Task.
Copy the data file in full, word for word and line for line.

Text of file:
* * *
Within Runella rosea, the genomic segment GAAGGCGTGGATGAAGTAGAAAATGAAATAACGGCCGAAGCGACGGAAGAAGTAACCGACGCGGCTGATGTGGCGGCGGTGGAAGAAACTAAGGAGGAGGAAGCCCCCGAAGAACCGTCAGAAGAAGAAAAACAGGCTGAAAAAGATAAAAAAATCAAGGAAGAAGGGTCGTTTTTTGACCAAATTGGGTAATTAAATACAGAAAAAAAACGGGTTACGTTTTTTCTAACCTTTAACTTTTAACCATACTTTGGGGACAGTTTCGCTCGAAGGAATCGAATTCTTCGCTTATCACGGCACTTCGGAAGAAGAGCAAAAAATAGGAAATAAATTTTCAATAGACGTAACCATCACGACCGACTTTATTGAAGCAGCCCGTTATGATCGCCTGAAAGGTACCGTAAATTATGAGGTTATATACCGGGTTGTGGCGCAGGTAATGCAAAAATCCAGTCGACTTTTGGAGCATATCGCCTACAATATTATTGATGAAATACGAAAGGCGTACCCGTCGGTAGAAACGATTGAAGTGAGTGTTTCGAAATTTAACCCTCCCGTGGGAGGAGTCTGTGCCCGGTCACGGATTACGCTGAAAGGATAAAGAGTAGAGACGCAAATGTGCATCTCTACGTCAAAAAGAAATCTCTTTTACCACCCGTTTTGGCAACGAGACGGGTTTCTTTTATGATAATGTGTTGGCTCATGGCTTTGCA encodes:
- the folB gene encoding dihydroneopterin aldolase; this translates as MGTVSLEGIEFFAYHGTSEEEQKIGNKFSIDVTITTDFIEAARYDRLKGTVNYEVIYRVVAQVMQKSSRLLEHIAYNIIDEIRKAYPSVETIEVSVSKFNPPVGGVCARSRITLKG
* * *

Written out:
Within Runella rosea, the genomic segment GAAGGCGTGGATGAAGTAGAAAATGAAATAACGGCCGAAGCGACGGAAGAAGTAACCGACGCGGCTGATGTGGCGGCGGTGGAAGAAACTAAGGAGGAGGAAGCCCCCGAAGAACCGTCAGAAGAAGAAAAACAGGCTGAAAAAGATAAAAAAATCAAGGAAGAAGGGTCGTTTTTTGACCAAATTGGGTAATTAAATACAGAAAAAAAACGGGTTACGTTTTTTCTAACCTTTAACTTTTAACCATACTTTGGGGACAGTTTCGCTCGAAGGAATCGAATTCTTCGCTTATCACGGCACTTCGGAAGAAGAGCAAAAAATAGGAAATAAATTTTCAATAGACGTAACCATCACGACCGACTTTATTGAAGCAGCCCGTTATGATCGCCTGAAAGGTACCGTAAATTATGAGGTTATATACCGGGTTGTGGCGCAGGTAATGCAAAAATCCAGTCGACTTTTGGAGCATATCGCCTACAATATTATTGATGAAATACGAAAGGCGTACCCGTCGGTAGAAACGATTGAAGTGAGTGTTTCGAAATTTAACCCTCCCGTGGGAGGAGTCTGTGCCCGGTCACGGATTACGCTGAAAGGATAAAGAGTAGAGACGCAAATGTGCATCTCTACGTCAAAAAGAAATCTCTTTTACCACCCGTTTTGGCAACGAGACGGGTTTCTTTTATGATAATGTGTTGGCTCATGGCTTTGCA encodes:
- the folB gene encoding dihydroneopterin aldolase; this translates as MGTVSLEGIEFFAYHGTSEEEQKIGNKFSIDVTITTDFIEAARYDRLKGTVNYEVIYRVVAQVMQKSSRLLEHIAYNIIDEIRKAYPSVETIEVSVSKFNPPVGGVCARSRITLKG